The Third High Level Forum on UN Global Geospatial Information Management focusing on “Sustainable Development with Geospatial Information” last 22 – 24 October brought together member states and geospatial stakeholders with the unique opportunity to share and learn from each other, new ideas, methods and strategies to support local, regional and global sustainable development initiatives. Convened by the Secretariat of the United Nations Committee of Experts on Global Geospatial Information Management (UN-GGIM), in collaboration with the National Administration of Surveying, Mapping and Geoinformation of China (NASG), the forum was staged at the NASG China Headquarters in Beijing.
IRDR SC member Dr. Shuaib Lwasa from Makerere University in Uganda was one of the panelists in the sessions on climate change and disaster mitigation. Shuaib discussed on determining information needs in geospatial information for climate change and disaster mitigation and focused on the issues, lessons learnt and gaps. He also outlined ideas on how to address these gaps using vulnerability assessments, multi-level system for data capture, episodic monitoring of disasters and loss data peril and hazard classification and planning scenarios for disaster preparedness.
In October 2013, the 180 participants of the Chengdu Forum, with the theme ‘Development and Applications in Urban Hazard Mapping’, concluded that geospatial information has a vital role to play in all phases of hazard and disaster risk management and reduction, and it extends the ability for nations to not only map their geography and topography, but also those areas that are vulnerable to natural hazards, particularly in urban environments. Tackling climate change and disaster risk reduction requires a data driven and a geospatial approach – risk, hazard, exposure, vulnerability, communities, infrastructure at risk, etc.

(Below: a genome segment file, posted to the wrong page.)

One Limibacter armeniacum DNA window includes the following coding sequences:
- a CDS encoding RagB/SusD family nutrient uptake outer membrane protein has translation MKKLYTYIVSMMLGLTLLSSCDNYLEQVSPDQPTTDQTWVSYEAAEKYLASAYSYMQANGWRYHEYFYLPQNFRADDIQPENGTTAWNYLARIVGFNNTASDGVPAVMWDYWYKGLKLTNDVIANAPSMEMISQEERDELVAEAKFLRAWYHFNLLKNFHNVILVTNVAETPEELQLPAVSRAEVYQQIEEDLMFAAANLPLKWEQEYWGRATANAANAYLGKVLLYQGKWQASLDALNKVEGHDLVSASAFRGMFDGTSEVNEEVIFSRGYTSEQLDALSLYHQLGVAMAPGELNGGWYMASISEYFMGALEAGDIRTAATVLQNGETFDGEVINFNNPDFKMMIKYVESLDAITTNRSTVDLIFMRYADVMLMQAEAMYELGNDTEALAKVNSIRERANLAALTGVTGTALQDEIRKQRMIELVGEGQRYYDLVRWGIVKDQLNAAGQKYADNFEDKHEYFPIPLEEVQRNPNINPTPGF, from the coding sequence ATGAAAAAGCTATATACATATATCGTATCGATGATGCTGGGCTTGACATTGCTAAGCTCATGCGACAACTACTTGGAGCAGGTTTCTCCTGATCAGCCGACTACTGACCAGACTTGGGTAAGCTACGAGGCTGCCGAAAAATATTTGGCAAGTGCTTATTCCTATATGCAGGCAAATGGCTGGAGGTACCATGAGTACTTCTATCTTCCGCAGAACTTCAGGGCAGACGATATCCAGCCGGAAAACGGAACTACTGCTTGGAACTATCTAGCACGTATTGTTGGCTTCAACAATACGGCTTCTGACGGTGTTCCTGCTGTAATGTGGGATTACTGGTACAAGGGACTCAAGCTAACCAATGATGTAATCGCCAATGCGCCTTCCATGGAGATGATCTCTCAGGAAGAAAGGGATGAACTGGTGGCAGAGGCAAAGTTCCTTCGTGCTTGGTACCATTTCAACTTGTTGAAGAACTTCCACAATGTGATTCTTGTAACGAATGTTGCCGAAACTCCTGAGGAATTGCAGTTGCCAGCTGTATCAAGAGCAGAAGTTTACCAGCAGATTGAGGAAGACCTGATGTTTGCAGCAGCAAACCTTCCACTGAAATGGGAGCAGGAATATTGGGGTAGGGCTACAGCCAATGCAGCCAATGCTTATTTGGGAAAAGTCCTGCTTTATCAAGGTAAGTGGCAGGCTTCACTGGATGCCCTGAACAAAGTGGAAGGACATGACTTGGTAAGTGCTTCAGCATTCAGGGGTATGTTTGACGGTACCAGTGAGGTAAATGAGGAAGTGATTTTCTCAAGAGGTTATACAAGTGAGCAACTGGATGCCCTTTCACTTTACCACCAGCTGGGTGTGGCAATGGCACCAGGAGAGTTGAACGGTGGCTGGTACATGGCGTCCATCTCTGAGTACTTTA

“It is crucial to integrate climate change and disaster into planning and produce timely credible and easy-to-use information,” says Shuaib in his recommendations. Aside from this, he added that multiple scales at which geocoded socio-economic information is required, the use of mixed approach of grid-based and administrative boundary based information, the importance of prediction and scenarios as well as improvement of climate models. See Dr. Shuaib Lwasa’s presentation on Geospatial Information for Climate Change and Disaster Mitigation.
The Outcome Document of the Open Working Group on Sustainable Development Goals, released 19 July 2014 called for the need to “increase significantly the availability of high-quality, timely and reliable data disaggregated by income, gender, age, race, ethnicity, migratory status, disability, geographic location and other characteristics relevant in national contexts” to support the monitoring of the implementation of the sustainable development goals (SDGs).
While the SDGs will be negotiated at the political level, their means of implementation will rely heavily on the availability of human and physical geography data, much of it likely to be new data, to measure and monitor change and progress. A number of practical targets and indicators will eventually be required, and will need to be well defined (accurate, reliable and understandable), measurable over time, cost effective and clearly and easily communicated. As the SDGs evolve, there will be a need to create a network of global data and information that is supported by the best science, tools, and technology to analyze and model data, create maps and detect and monitor change over time in a consistent and standardized manner. Much of this will be geospatial information.